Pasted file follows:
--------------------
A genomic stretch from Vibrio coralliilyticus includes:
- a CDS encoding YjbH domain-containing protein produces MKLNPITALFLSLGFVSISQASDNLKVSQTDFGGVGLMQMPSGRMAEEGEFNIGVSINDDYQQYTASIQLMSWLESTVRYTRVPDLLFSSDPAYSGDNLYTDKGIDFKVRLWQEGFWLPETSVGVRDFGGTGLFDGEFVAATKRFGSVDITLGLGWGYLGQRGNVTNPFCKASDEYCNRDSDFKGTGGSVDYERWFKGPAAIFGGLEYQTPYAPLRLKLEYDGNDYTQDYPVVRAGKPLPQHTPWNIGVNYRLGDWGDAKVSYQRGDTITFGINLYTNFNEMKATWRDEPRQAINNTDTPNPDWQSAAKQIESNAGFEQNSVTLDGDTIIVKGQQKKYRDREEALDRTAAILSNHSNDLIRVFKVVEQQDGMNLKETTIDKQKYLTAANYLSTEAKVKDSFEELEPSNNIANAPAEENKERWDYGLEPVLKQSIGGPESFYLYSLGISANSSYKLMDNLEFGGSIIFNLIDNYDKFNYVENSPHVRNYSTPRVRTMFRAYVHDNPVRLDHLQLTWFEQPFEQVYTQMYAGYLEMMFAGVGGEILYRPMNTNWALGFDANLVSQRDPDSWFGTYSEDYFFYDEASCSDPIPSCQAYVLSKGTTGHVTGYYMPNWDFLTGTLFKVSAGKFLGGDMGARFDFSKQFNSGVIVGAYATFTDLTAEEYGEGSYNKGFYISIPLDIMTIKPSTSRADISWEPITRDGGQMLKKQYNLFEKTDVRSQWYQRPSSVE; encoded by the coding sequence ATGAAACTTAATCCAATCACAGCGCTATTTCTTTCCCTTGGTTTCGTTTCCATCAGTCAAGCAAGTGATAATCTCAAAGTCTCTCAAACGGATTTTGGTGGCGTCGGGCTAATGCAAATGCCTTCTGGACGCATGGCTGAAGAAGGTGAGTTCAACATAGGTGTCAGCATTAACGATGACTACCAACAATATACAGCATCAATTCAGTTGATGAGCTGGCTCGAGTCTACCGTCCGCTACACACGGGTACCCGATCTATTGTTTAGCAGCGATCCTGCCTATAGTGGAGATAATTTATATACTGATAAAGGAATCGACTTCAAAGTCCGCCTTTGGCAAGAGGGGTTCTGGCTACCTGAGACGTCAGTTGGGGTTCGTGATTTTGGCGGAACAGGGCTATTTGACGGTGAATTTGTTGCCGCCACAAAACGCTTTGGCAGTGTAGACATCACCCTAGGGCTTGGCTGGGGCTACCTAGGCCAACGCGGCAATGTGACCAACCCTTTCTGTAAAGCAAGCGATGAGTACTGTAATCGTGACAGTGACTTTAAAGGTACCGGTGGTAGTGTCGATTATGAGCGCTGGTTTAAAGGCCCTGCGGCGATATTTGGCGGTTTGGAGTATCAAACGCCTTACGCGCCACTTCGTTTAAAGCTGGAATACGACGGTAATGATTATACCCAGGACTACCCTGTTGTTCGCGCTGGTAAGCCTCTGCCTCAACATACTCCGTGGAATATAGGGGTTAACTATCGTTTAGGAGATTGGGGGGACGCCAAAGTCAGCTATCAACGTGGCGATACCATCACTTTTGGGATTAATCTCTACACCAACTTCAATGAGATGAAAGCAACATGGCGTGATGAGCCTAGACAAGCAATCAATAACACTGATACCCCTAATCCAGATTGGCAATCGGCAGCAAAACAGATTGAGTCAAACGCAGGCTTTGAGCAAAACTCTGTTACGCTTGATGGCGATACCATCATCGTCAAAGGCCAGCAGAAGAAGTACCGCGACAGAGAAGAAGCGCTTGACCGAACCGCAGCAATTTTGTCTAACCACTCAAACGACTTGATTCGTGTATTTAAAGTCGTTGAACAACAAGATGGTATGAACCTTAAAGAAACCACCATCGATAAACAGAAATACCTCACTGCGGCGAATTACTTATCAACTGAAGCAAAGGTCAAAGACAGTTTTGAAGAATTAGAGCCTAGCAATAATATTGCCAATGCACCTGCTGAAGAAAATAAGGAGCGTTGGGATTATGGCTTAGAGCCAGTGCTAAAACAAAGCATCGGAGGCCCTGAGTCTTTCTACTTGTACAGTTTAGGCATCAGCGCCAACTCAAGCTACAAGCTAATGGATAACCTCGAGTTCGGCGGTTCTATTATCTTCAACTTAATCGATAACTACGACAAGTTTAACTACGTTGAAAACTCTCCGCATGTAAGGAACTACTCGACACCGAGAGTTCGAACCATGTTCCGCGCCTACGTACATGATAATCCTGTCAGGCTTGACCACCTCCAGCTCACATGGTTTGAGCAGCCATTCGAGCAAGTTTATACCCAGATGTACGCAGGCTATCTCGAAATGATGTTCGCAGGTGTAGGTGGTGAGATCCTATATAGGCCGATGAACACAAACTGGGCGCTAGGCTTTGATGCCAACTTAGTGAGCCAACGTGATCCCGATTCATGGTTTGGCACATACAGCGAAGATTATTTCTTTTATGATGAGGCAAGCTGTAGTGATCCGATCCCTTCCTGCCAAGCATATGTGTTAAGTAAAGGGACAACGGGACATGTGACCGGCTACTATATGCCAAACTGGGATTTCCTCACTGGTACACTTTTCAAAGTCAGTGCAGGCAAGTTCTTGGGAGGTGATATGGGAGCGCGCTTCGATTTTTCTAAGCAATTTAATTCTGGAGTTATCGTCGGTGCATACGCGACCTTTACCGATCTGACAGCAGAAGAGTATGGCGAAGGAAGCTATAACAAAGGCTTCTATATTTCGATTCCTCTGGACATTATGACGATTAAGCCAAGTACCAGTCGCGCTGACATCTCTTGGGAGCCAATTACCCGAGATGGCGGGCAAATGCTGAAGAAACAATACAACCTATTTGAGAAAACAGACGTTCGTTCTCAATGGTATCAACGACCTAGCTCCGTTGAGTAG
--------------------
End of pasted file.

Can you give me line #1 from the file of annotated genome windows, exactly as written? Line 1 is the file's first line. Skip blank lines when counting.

A genomic stretch from Vibrio coralliilyticus includes: